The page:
Teletherapy: Keeping Therapists and Patients Together, Even When we are Apart

therapist providing telehealth session

Keeping Therapists and Patients Together, Even When we are Apart

Schools are closed, parents are working from home, people can’t go anywhere, everyone is fearful, the word stress has gained a whole new significance.  Is this what the new normal has become?  In the world of therapy, we rely on our co-workers, routines, treatment materials, and weekly schedules.  We look forward to the hugs we get from our patients and the fun we have interacting with them and their families. We enjoy learning about them and helping them develop their skills in a friendly environment.  But what has become the new normal for therapy? 

One could imagine how we as therapists felt when all of our “normal” suddenly stopped in the midst of this pandemic we have all become so familiar with, Covid 19.  Hearing the announcement that our facility had to close was, needless to say, scary.  How would we see our patients again and ensure that they are receiving the treatment they need?  That question was quickly answered with one word:  Teletherapy.  The questions now started to flow in a different way.  How would we be the “hands” for our kids to help them move?  Will they listen to our directions through the computer?  Will the parents find what we are doing to be beneficial?  How will we play with our kids through a screen?  Our kids’ parents juggle so much during their regular routines; how could we expect them to add another thing to their schedule when everything has changed and there are so many additional stressors?  While we may have had some initial fear and doubt, we quickly turned these emotions into joy and excitement.  How did we do that?  What does therapy behind a computer screen look like? 

In the world of speech therapy, the focus is on communication.  Kids have begun capitalizing on opportunities to expand language skills just based on curiosity alone.  “What room are you in?” “Do you have a dog?” “Are your kids home?”  Whether we use online materials during screen shares, play together virtually, create crafts, or complete baking activities with families, teletherapy has been a great way to work on improving speech and language skills.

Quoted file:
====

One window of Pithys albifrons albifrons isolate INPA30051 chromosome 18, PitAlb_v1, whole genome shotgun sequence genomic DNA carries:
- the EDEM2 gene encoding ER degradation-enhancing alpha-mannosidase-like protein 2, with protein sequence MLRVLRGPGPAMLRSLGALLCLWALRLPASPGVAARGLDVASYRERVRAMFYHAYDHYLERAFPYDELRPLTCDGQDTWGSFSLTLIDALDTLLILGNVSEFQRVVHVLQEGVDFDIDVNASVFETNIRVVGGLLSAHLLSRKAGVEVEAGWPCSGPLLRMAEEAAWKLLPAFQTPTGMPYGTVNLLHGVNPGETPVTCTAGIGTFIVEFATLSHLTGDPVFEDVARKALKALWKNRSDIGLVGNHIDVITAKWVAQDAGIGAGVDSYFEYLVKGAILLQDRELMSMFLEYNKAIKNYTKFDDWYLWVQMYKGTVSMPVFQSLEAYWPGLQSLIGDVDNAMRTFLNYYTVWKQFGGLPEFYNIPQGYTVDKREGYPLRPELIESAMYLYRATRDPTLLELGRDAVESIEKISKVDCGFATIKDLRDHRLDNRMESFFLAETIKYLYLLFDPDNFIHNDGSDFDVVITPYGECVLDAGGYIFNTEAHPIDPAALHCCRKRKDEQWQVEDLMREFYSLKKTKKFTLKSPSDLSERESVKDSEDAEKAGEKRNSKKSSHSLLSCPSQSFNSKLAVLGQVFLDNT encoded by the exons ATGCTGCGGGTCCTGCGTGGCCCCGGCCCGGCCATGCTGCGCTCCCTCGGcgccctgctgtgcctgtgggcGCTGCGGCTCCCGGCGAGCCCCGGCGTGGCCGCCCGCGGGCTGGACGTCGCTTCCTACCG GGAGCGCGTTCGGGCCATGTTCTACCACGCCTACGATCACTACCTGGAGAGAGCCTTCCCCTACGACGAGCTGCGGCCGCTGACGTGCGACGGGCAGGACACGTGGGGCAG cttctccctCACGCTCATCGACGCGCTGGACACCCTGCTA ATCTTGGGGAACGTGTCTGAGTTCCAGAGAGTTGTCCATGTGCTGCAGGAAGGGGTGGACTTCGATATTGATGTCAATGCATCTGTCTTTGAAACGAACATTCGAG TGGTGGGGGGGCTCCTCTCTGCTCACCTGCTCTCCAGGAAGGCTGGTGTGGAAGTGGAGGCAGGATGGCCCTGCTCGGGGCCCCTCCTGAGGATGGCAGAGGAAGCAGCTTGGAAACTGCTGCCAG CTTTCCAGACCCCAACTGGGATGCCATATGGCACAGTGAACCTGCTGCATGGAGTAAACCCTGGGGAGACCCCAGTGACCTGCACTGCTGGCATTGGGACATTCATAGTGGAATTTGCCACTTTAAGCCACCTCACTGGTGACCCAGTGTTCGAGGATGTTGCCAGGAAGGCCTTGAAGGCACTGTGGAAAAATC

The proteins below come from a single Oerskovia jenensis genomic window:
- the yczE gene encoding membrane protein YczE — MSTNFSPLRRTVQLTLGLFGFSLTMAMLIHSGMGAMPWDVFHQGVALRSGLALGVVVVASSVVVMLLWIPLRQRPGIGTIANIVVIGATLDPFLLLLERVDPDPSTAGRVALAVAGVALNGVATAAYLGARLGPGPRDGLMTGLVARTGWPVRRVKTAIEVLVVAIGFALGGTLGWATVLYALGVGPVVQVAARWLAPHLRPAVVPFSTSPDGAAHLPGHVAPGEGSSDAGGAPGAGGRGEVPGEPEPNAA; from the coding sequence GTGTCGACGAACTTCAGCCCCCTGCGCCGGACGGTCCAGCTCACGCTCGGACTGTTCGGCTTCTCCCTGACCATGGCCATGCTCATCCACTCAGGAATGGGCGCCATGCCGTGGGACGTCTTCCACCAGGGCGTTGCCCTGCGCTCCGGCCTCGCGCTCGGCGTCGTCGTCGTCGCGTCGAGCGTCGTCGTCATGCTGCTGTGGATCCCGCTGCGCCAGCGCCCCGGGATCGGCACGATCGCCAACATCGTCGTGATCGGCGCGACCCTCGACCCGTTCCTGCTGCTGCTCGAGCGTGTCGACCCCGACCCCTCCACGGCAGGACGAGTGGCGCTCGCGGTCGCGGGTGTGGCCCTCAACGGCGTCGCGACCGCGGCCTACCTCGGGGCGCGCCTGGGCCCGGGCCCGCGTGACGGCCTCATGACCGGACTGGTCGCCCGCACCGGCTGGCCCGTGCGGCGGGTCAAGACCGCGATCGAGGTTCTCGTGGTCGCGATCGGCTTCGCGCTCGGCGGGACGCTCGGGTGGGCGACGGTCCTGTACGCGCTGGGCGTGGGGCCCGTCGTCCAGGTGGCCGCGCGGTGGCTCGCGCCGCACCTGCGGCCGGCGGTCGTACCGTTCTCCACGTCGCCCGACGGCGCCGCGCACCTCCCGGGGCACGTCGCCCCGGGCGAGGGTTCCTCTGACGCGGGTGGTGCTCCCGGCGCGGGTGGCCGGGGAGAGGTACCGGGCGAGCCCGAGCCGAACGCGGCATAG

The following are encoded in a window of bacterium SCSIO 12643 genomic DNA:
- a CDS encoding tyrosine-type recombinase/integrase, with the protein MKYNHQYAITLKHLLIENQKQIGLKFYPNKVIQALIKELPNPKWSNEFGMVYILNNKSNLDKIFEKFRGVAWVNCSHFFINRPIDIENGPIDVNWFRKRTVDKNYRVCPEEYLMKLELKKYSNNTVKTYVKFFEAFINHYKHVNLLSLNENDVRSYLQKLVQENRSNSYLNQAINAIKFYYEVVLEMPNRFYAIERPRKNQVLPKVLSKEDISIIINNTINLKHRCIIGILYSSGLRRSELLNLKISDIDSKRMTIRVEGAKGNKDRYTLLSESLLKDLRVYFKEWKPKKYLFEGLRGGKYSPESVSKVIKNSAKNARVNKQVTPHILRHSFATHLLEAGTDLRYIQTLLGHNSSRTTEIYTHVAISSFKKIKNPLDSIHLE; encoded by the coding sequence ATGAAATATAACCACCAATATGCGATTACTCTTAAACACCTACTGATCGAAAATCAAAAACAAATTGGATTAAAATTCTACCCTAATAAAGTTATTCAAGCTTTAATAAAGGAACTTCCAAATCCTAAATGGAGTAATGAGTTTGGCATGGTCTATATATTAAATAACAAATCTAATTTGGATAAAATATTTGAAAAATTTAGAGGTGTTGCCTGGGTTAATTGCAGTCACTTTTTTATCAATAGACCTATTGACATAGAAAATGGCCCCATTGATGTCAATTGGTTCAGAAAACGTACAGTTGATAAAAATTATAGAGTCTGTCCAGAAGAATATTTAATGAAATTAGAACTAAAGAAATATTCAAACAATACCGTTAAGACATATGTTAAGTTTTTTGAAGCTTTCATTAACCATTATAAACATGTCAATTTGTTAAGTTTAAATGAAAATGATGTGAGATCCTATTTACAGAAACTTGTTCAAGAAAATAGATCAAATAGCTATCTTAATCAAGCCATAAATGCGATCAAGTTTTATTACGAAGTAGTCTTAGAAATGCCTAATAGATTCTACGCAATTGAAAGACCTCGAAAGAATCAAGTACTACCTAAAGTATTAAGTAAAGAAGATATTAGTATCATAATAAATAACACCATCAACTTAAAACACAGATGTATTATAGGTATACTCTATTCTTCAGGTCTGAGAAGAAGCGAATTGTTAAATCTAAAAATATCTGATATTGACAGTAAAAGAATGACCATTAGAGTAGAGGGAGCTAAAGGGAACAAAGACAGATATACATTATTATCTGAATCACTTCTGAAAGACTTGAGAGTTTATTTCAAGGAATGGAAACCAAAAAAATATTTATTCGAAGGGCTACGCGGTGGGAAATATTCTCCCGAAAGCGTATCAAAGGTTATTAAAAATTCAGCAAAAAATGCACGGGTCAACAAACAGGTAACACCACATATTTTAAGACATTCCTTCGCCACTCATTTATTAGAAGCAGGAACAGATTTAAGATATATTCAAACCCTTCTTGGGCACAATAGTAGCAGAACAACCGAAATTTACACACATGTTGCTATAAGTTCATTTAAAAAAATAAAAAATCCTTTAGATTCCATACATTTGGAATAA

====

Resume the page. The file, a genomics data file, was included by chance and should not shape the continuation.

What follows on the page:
Speech therapist providing telehealth services.
Kim addresses following directions while playing with a chil’s favorite toy from home, her dollhouse!

Pediatric occupational therapy is based on a child’s primary occupation: play. Other childhood occupations include daily activities focused on learning and socializing. Through teletherapy we have been able to incorporate fine-motor activities, visual-motor activities, sensory-based activities, strengthening, and feeding. We play Twister, create crafts, practice handwriting, do word searches, and so much more.

Amy uses Twister to work on right/left discrimination and provide sensory input to help the child calm her body before seated activites.

Physical therapy for children requires a lot of hands-on experiences and facilitation.  We can now see the child’s home, assess the barriers to movement within the home, and help to modify the environment to adapt to their needs.  We have been able to utilize familiar equipment and toys, create obstacle courses with families within the home, and encourage parents to become the “hands” of the therapist to facilitate strength and movement in their child for more than just a 5 to 10-minute practice at the end of a clinic-based session.

Physcial therapist explaining to a partent how to position her hands to faciliate her son's movement via telehealth.
Kristen shows a mom how to position her hands to help faciliate her son’s movement from 1/2 kneel to standing.

While these three therapies are unique and target different objectives, we can all agree that the results of teletherapy thus far have been beyond our expectations.  Being afforded the opportunity to enter the world of our patients has greatly improved our ability to understand their day-to-day needs.  Further, it has allowed for the parents and caregivers to become more involved in every session and gain a better understanding of how to help their children learn and grow in the areas they tend to struggle with the most.   But perhaps the most important of all, teletherapy has allowed for us to remain connected to our patients.  In a world that is so scary and uncertain, teletherapy has given us a sense of familiarity and stability.

About the Authors:

Kim Doherty has been a speech and language pathologist at Cheshire Fitness Zone since 2007. Amy Cahill has worked at Cheshire Fitness Zone as an occupational therapist since 2009.  Kristen Kolwicz joined the Cheshire Fitness Zone staff as a physical therapist in 2007.  The three of them combined have over 45 years of clinical experience.  They each enjoy working with children of all abilities and find great reward in the work they do helping children and their families

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